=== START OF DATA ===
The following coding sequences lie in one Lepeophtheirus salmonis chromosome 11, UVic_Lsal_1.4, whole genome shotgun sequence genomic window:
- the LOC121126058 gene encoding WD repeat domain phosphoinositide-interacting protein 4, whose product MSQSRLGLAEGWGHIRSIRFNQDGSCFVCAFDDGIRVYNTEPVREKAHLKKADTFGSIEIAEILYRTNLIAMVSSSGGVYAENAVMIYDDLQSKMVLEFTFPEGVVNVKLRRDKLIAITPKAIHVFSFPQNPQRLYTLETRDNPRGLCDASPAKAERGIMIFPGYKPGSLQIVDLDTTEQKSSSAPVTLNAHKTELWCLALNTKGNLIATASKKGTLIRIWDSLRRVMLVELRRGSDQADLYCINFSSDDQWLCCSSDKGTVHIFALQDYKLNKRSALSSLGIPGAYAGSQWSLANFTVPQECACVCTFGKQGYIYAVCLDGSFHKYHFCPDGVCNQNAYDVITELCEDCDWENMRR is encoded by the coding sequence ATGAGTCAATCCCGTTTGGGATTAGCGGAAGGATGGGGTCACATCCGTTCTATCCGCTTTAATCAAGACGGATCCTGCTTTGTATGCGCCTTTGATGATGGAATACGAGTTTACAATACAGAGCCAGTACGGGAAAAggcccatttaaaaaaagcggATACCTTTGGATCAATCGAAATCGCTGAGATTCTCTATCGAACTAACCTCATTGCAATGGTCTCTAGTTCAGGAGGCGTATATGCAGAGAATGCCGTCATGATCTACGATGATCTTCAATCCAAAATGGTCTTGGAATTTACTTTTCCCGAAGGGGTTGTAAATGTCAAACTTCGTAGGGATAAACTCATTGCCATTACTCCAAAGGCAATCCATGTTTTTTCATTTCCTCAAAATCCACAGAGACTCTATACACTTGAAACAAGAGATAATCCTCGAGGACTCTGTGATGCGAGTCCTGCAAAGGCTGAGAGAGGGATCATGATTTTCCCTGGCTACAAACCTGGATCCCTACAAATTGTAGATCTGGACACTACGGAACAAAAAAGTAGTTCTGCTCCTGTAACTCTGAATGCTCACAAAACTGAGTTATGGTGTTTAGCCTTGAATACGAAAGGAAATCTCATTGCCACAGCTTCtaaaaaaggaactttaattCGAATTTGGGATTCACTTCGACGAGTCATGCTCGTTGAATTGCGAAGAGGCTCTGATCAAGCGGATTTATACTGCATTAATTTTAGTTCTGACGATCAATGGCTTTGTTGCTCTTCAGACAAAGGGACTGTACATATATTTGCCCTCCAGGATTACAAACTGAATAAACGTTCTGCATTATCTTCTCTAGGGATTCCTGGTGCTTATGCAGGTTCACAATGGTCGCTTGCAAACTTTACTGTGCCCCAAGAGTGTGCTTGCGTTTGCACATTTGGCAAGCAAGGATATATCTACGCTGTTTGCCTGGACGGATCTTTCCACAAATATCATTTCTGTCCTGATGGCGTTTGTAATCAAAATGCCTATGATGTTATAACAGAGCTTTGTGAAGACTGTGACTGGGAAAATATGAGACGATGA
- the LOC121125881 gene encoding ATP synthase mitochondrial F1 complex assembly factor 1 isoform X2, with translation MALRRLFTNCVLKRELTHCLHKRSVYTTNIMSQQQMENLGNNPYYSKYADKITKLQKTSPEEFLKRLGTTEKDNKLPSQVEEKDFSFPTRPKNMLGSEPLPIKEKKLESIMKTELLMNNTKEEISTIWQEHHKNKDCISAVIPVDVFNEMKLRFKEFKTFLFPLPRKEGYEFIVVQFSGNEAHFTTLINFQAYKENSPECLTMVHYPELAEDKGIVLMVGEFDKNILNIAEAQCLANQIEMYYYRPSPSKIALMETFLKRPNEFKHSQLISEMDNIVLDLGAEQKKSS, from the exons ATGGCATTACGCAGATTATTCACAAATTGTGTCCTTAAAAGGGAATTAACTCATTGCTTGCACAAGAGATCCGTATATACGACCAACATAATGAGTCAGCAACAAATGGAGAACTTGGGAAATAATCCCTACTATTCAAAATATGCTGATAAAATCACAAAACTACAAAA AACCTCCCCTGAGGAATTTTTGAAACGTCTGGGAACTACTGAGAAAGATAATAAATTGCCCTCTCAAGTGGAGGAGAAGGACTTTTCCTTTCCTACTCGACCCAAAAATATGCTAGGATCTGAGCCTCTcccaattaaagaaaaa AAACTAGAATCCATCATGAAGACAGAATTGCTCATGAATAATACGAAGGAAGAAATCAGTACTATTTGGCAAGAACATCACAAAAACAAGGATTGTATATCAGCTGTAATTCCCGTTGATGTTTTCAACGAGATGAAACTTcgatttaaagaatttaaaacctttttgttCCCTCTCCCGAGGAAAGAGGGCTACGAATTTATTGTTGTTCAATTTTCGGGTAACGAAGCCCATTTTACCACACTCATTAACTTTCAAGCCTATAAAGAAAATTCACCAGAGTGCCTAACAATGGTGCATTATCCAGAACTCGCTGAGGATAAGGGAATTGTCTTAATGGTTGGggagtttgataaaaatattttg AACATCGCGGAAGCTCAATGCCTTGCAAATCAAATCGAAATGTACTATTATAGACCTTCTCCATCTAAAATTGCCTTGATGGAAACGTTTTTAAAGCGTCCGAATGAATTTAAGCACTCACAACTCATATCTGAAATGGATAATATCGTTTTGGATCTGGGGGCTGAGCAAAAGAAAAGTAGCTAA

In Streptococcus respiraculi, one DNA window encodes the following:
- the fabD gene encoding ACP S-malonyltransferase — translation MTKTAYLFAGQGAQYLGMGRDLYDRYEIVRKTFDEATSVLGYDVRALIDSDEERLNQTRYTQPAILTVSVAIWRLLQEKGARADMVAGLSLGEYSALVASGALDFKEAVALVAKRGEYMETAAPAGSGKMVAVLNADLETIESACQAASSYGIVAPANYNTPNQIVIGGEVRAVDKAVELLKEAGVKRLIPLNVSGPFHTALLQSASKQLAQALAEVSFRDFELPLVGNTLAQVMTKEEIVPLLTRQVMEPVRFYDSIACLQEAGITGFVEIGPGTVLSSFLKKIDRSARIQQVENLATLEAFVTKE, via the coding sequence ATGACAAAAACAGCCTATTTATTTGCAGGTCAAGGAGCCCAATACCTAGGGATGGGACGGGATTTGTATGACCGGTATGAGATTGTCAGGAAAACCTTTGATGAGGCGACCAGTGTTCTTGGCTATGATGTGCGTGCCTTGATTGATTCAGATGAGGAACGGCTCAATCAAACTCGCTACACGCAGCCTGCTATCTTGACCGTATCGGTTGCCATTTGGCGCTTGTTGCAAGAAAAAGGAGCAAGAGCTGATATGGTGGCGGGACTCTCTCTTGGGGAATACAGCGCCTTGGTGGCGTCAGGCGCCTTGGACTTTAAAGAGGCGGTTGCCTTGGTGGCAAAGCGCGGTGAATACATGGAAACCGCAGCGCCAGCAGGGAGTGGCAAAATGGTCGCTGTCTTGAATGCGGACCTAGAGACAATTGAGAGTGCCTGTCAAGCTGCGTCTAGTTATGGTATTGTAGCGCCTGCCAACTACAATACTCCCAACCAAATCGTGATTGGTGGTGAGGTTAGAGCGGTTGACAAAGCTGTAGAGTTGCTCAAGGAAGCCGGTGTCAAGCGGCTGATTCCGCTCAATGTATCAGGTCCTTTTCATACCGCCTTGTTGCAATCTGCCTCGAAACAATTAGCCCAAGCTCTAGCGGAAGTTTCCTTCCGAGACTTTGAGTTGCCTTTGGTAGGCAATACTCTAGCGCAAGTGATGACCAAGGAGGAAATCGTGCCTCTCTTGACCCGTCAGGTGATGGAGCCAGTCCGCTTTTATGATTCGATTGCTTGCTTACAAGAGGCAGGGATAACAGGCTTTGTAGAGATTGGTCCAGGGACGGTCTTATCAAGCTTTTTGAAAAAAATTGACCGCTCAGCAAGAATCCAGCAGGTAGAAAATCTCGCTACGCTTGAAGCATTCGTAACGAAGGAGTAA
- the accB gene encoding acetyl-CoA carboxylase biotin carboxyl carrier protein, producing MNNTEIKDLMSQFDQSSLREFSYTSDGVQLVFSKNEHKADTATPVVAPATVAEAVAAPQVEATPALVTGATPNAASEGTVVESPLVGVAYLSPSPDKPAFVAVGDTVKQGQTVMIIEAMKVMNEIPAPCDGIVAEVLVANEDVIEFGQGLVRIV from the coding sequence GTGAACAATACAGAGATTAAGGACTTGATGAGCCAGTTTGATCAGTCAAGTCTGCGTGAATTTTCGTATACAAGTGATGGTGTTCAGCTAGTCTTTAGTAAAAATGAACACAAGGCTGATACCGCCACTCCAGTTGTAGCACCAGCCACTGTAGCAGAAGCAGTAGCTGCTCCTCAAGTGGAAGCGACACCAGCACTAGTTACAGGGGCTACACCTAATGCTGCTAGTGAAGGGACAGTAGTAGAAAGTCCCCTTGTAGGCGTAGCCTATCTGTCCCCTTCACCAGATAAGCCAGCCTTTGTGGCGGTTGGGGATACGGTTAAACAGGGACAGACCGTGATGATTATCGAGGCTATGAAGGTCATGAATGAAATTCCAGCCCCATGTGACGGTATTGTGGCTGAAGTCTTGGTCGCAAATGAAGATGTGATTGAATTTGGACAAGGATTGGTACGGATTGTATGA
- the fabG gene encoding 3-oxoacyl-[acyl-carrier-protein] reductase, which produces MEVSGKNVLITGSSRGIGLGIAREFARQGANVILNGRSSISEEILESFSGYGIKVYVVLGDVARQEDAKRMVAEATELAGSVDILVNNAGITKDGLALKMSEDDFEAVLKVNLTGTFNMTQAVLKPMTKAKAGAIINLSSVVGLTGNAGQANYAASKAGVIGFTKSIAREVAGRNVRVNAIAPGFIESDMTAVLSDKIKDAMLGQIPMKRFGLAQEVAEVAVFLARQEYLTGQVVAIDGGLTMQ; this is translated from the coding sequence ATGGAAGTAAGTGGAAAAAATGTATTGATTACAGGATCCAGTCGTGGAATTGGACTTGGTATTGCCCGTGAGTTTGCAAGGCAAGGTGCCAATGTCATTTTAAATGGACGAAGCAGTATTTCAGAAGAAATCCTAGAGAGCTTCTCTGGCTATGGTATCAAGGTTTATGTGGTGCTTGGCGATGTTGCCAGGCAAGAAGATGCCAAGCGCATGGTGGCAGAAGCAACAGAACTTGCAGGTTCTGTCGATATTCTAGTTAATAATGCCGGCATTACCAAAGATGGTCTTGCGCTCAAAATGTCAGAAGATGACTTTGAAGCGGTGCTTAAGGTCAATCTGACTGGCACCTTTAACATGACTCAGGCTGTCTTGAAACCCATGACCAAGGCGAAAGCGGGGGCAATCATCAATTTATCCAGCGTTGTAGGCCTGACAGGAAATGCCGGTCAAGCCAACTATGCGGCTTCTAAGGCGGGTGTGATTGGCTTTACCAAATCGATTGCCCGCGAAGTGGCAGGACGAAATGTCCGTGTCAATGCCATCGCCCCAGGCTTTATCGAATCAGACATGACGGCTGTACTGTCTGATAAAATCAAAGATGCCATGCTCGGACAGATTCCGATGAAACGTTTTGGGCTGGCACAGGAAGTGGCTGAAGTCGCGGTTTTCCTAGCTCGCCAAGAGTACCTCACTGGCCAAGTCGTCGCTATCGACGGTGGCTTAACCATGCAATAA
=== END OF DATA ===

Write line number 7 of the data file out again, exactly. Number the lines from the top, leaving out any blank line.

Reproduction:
- the fabG gene encoding 3-oxoacyl-[acyl-carrier-protein] reductase, which produces MEVSGKNVLITGSSRGIGLGIAREFARQGANVILNGRSSISEEILESFSGYGIKVYVVLGDVARQEDAKRMVAEATELAGSVDILVNNAGITKDGLALKMSEDDFEAVLKVNLTGTFNMTQAVLKPMTKAKAGAIINLSSVVGLTGNAGQANYAASKAGVIGFTKSIAREVAGRNVRVNAIAPGFIESDMTAVLSDKIKDAMLGQIPMKRFGLAQEVAEVAVFLARQEYLTGQVVAIDGGLTMQ; this is translated from the coding sequence ATGGAAGTAAGTGGAAAAAATGTATTGATTACAGGATCCAGTCGTGGAATTGGACTTGGTATTGCCCGTGAGTTTGCAAGGCAAGGTGCCAATGTCATTTTAAATGGACGAAGCAGTATTTCAGAAGAAATCCTAGAGAGCTTCTCTGGCTATGGTATCAAGGTTTATGTGGTGCTTGGCGATGTTGCCAGGCAAGAAGATGCCAAGCGCATGGTGGCAGAAGCAACAGAACTTGCAGGTTCTGTCGATATTCTAGTTAATAATGCCGGCATTACCAAAGATGGTCTTGCGCTCAAAATGTCAGAAGATGACTTTGAAGCGGTGCTTAAGGTCAATCTGACTGGCACCTTTAACATGACTCAGGCTGTCTTGAAACCCATGACCAAGGCGAAAGCGGGGGCAATCATCAATTTATCCAGCGTTGTAGGCCTGACAGGAAATGCCGGTCAAGCCAACTATGCGGCTTCTAAGGCGGGTGTGATTGGCTTTACCAAATCGATTGCCCGCGAAGTGGCAGGACGAAATGTCCGTGTCAATGCCATCGCCCCAGGCTTTATCGAATCAGACATGACGGCTGTACTGTCTGATAAAATCAAAGATGCCATGCTCGGACAGATTCCGATGAAACGTTTTGGGCTGGCACAGGAAGTGGCTGAAGTCGCGGTTTTCCTAGCTCGCCAAGAGTACCTCACTGGCCAAGTCGTCGCTATCGACGGTGGCTTAACCATGCAATAA